DUBAI: By panning the camera on the dying breed of folk artistes across the country, Pakistani filmmaker Jawad Sharif said that he hoped to unearth the genre’s “hidden gems” through his latest venture, Indus Blues.
Speaking exclusively to Arab News, Sharif said that virtuosos in the field continue to live a difficult life in Pakistan, as “being a music performer is a social taboo in society.”
During the research phase of his project, Sharif says he came across several instances of people who were of the opinion that the income earned by musicians was haram (against Islamic principles or forbidden), thereby making it an arduous task for the folk artistes to earn a decent livelihood.
“While we had a general impression about people looking down upon musicians as a lower segment of the society, we were shocked during our research about how difficult life was for them. This is why folk musicians are leaving their art form in droves,” he said, adding that this very experience forced him to create “Indus Blues.”
Having won notable awards for ‘K2 & the Invisible Footmen,’ a feature film which was screened at several international film festivals, Sharif said he was hoping to reach a wider audience in the Gulf region through his latest venture.
‘Indus Blues’ premiered at the Regina International Film Festival in Canada earlier this year and earned critical acclaim, taking home the Grand Jury Award for Best Documentary Feature at the Guam International Film Festival 2018, in October this year.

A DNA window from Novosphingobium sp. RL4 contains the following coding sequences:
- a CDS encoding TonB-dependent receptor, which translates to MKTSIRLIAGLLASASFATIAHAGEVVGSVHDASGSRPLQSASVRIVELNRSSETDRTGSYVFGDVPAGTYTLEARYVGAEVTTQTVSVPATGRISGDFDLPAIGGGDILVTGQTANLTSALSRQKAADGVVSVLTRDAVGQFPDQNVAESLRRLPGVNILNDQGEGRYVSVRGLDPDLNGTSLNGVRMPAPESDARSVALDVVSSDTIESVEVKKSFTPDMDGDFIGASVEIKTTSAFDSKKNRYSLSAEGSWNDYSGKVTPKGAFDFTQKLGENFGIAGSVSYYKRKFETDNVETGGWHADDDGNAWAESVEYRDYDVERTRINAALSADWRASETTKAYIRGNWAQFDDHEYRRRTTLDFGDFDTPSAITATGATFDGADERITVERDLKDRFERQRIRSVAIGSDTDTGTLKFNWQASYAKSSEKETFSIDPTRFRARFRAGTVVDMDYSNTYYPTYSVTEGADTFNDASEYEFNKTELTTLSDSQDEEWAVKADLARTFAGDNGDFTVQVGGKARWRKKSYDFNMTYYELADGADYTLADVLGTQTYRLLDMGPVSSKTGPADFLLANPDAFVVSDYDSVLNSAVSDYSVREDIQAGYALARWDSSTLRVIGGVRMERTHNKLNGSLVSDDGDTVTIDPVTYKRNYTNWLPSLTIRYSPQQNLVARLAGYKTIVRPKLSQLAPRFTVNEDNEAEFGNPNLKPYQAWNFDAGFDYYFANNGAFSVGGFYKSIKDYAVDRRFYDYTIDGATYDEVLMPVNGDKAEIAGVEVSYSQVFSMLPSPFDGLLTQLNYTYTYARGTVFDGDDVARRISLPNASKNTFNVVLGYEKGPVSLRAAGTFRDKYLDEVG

The film, which took more than three years to complete, weaves the story of nine instruments and a group of musicians who choose to face society's harsh realities every day in order to protect their endangered craft – the very art form that has been an integral aspect of the diverse cultures representing Pakistan, along the Indus, for ages.
Through his journey of a thousand miles, Sharif takes us through the northern Karakoram mountains to the southern coastline, all the while in search of Pakistan’s folk treasures.
When he finally chances upon them, he discovers that instead of a culture that should be thriving, artistes from this specific genre of music were struggling to make ends meet as they continued to fight the odds against those who did not see the value in keeping the art alive. “There are elements in the society who are against this valuable heritage,” he said, analyzing conversations with several community members who expressed resentment for the craft.
Narrating details of one such interaction, he talked about an incident whereby his production team was moments away from being attacked. “In the concluding sequence of the trailer, a student union at a prominent educational institution in Peshawar stopped us from covering a sarinda (a stringed folk musical instrument similar to lutes or fiddles popular across the Indian subcontinent) performance, even though we had the permissions to do so, because, according to them, it was not a part of their culture,” he said.
With a desire to compel people to think otherwise, Sharif lamented that our culture would be half empty “if [we] close our eyes to our rich musical heritage.”
“In a country riddled with political turmoil, economic challenges, and social identity crisis, musicians and instrument craftsmen find it hard to survive and sustain their art. We have to share these hidden gems. The world should know that Pakistan is a home of beautiful instruments and musicians,” he said.